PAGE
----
I need help with decorating ideas for shelving and fabric storage for the Sweat Shop.  I don’t want to block the light from the windows with big cabinets and I have very limited wall space because of the brick.  We’re not opposed to mounting things on the brick, but I want to maintain the brick look.  Possibly paint it a brighter color?  Hmmm.  The TV is staying.  I don’t want it to look half-assed thrown together, but instead a happy professional looking studio where quilters want to be.  Any suggestions are appreciated.

Printed Pattern Storage Solution

Downloadable patterns are all the rage.  While they are a pain to print and tape together, not to mention all the wrangling it feels like you have to do just to move it once taped (it literally flaps around), I’ll buy a downloadable pattern every time because my need for instantaneous gratification is fulfilled when I click the Download button.  That kind of trumps all the negatives.  However, they are also a pain to store.  For one, printer paper is bulky, cumbersome, and heavy.  And trying to store those cut pieces?  Ha!  What a mess.
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What I’ve started doing is laying tracing velum on top of the printed pattern so I cut the velum, pattern, and fabric all at once.  Fabric weights are great for this.  Then before I remove the velum, I use a pencil to transfer all the markings and manufacturer/pattern info onto the velum.   The velum is MUCH easier to work with because I can erase inevitable mistakes and it folds up lighter and tighter than the printer paper.  Once I’ve traced the pattern, I toss the printed version.  I’ve saved it to my laptop anyway so if I need to reprint, I can.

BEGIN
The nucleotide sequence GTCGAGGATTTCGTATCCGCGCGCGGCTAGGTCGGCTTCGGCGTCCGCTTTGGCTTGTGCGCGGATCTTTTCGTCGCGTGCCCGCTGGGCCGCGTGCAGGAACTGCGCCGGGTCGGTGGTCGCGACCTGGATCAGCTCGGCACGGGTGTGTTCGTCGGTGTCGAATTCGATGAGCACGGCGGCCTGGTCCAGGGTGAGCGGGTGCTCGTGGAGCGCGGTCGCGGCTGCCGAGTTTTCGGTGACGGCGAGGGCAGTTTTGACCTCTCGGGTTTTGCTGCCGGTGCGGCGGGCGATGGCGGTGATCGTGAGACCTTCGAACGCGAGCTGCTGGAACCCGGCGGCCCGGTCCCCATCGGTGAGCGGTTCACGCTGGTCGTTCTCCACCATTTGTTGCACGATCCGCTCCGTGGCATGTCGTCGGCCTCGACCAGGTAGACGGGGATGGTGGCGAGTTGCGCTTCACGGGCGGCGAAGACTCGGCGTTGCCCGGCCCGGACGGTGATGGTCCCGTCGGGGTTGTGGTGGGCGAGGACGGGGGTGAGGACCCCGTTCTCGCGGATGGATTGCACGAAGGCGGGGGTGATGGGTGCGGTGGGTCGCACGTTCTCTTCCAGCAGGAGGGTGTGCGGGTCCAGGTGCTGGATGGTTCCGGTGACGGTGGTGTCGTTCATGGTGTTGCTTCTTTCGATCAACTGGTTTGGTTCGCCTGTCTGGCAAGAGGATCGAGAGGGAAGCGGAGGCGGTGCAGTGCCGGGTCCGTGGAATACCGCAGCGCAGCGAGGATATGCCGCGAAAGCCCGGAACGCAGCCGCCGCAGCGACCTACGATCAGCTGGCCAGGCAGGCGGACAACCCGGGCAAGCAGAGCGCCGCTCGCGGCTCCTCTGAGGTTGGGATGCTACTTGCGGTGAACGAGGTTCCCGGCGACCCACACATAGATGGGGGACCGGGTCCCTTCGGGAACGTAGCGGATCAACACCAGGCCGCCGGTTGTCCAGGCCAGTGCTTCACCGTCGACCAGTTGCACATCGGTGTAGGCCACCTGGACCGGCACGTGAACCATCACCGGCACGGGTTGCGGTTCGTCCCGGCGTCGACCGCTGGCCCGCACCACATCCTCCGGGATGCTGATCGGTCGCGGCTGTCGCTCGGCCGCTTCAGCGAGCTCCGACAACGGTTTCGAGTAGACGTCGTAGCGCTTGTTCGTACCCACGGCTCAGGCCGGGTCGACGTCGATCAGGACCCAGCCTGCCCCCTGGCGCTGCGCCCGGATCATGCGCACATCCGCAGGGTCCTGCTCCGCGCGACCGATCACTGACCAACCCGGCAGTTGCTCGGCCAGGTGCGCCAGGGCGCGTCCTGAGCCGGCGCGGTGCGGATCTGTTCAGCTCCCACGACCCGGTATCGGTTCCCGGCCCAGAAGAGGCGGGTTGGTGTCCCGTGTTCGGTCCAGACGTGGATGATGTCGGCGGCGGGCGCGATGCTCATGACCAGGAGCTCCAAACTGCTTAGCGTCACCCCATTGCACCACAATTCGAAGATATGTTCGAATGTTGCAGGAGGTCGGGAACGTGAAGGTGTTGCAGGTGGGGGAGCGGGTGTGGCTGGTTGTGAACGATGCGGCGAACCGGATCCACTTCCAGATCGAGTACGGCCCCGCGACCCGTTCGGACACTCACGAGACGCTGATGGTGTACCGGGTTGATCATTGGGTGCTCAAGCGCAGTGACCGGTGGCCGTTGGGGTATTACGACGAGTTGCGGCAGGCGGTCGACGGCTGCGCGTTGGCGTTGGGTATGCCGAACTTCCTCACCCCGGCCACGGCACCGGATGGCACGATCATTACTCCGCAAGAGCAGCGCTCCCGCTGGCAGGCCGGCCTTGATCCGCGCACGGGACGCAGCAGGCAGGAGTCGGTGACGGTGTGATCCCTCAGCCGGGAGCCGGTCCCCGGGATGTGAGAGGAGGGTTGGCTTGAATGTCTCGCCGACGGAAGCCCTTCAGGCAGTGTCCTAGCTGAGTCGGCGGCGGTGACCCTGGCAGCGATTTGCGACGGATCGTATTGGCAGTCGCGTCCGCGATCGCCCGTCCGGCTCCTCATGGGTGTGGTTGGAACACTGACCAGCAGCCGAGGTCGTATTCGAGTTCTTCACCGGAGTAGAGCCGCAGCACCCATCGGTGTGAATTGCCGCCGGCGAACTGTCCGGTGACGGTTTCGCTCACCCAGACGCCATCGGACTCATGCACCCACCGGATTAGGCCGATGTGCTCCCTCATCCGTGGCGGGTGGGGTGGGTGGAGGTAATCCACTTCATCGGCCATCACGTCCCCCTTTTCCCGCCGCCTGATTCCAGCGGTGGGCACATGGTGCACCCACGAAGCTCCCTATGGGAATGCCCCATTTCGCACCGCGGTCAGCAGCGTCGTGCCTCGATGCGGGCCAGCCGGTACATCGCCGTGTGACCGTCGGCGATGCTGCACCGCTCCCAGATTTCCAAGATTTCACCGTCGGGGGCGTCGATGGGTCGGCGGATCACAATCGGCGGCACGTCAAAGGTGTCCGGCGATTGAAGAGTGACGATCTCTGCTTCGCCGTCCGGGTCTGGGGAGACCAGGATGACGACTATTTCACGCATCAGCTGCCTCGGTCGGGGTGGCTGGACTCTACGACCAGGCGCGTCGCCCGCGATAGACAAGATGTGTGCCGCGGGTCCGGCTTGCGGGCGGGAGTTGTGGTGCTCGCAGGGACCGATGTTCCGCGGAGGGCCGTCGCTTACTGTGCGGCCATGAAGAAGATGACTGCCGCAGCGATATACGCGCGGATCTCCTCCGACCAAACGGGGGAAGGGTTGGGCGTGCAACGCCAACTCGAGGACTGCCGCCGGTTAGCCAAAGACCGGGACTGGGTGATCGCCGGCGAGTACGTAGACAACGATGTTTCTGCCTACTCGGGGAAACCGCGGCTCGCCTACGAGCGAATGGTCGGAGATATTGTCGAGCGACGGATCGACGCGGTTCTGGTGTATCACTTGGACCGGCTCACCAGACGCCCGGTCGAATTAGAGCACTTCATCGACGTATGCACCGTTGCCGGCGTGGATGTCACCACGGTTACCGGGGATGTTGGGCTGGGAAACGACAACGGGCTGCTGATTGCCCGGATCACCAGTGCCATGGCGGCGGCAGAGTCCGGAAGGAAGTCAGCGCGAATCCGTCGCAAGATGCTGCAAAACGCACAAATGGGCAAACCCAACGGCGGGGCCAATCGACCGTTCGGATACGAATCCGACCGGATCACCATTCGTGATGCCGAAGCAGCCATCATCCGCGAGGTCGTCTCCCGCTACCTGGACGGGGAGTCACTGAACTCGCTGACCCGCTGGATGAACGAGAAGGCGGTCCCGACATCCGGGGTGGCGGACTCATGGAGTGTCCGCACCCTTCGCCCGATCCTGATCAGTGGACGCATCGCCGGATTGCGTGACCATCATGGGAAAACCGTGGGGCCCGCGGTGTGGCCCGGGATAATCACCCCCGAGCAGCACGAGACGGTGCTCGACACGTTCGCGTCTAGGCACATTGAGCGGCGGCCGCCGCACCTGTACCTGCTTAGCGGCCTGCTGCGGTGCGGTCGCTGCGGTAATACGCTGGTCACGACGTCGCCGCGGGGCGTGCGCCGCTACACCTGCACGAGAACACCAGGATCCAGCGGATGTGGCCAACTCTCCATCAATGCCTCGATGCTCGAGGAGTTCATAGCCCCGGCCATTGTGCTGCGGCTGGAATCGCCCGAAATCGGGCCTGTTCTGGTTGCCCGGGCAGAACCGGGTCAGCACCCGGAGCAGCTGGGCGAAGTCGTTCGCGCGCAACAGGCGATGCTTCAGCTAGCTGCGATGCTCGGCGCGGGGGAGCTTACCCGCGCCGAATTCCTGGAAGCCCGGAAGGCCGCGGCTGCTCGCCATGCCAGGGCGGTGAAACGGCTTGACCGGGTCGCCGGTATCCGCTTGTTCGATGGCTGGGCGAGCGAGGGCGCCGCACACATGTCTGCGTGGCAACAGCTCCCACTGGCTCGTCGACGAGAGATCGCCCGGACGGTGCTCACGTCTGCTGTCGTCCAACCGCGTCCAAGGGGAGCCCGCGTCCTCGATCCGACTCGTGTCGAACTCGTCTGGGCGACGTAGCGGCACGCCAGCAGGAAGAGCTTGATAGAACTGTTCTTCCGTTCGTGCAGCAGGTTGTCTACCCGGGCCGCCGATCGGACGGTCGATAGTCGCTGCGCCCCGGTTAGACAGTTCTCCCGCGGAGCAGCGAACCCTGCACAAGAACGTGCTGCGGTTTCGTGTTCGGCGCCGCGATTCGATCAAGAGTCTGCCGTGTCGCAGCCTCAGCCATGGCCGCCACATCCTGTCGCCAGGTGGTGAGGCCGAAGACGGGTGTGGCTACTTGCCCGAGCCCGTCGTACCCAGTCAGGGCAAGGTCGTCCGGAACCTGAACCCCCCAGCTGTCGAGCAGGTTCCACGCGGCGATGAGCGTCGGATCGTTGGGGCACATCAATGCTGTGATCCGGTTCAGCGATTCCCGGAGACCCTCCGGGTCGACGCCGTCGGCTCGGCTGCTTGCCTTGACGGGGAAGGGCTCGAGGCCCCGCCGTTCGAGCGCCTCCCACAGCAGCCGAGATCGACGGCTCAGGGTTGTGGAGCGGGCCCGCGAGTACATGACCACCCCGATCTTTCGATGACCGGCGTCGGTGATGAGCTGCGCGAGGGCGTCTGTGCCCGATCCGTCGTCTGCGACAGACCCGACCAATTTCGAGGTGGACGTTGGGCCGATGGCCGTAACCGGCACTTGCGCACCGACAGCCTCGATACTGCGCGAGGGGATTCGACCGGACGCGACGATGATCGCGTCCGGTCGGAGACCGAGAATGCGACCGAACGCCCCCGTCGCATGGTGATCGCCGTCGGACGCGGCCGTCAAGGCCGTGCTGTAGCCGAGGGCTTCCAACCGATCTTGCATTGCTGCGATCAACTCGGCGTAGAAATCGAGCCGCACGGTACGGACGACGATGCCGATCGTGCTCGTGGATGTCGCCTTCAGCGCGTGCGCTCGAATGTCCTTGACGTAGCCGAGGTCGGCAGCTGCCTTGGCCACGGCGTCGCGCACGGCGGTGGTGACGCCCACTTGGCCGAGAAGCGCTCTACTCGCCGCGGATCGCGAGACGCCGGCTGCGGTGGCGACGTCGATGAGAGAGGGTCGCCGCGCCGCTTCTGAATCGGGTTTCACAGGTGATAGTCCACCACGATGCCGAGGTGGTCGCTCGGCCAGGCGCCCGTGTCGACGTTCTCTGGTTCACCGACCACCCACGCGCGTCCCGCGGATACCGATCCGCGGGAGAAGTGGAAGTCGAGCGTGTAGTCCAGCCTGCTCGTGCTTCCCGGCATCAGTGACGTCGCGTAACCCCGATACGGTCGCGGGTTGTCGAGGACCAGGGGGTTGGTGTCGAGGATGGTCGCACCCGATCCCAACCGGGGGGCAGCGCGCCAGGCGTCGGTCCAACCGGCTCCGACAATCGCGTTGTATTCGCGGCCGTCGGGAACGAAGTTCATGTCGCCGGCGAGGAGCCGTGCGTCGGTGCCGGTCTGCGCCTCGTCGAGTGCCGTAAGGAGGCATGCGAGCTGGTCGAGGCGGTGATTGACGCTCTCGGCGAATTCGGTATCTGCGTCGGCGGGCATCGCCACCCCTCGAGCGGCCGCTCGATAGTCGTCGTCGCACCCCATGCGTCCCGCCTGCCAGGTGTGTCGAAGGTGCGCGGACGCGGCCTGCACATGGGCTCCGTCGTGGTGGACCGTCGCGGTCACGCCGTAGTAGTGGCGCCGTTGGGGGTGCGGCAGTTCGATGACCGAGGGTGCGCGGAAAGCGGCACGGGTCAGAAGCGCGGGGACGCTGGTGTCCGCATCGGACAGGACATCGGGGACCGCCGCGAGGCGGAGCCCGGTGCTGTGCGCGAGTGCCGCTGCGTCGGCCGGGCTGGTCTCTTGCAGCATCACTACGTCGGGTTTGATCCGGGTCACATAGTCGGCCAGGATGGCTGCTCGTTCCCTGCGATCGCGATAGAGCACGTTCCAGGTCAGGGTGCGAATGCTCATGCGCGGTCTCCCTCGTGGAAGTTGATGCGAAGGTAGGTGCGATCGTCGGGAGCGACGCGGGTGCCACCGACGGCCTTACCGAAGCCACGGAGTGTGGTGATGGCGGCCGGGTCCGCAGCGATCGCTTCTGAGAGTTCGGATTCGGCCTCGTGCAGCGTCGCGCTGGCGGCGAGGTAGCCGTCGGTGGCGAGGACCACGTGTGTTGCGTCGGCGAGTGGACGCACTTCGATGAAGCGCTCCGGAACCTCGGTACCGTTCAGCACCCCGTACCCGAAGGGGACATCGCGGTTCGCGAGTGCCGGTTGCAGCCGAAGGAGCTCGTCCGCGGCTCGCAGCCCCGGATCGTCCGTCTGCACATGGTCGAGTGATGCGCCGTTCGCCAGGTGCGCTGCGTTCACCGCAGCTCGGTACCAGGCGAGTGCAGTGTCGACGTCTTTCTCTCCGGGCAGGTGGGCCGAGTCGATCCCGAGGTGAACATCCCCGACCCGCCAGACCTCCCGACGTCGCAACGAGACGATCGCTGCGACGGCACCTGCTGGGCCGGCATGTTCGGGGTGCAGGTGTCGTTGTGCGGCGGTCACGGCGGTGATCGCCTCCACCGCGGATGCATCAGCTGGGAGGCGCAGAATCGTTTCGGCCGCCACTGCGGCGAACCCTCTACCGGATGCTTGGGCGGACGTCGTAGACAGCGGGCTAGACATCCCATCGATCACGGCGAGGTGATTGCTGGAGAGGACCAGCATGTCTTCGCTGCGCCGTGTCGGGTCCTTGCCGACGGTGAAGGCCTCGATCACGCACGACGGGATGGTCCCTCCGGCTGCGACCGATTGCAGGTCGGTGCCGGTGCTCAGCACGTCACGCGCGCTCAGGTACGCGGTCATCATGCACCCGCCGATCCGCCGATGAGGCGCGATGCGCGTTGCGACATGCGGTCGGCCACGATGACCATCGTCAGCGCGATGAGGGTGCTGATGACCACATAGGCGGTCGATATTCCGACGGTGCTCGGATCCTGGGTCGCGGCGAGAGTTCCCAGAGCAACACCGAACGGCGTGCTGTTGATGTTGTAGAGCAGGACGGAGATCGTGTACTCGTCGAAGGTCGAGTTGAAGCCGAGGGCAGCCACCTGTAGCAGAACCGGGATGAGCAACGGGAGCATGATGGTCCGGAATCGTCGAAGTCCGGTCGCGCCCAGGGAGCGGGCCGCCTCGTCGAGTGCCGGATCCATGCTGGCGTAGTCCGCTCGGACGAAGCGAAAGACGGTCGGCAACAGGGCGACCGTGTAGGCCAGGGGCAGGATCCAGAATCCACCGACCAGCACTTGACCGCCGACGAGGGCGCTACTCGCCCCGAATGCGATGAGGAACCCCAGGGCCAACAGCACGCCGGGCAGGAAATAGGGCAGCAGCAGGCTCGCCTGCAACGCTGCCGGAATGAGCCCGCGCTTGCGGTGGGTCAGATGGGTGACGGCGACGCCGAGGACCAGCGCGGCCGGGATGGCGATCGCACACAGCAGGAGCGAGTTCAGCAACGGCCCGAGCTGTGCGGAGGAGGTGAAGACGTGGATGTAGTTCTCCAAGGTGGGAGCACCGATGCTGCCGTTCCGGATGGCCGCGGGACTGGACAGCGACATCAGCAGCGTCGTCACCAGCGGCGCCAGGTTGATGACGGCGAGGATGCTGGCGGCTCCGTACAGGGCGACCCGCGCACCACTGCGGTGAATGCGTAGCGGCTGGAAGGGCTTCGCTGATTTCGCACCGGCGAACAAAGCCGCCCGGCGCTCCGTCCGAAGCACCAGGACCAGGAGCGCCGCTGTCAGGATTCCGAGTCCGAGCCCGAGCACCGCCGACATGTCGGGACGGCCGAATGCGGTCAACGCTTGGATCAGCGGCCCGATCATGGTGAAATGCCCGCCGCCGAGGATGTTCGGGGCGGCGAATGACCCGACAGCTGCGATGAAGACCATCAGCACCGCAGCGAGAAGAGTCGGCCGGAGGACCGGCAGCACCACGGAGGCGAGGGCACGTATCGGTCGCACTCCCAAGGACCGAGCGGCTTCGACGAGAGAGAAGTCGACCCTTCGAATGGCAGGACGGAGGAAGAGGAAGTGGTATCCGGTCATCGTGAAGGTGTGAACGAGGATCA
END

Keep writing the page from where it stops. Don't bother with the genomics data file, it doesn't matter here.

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There are always cheap plastic zip bags to keep pattern pieces in and I’ve done that for years, but I saw a YouTube video awhile back where a lady had used clear Mylar bags for pattern storage.  They were the kind with the reusable adhesive strip for the flap to cling to.  This lady actually put her store bought patterns in them too.  I’m a bit of an organization freak so I was all over this.  The lady recommended an online site (I can’t recall it now) and they seemed fairly reasonable for the price of the bags but the shipping was $15!  WHAT?  Ha…no.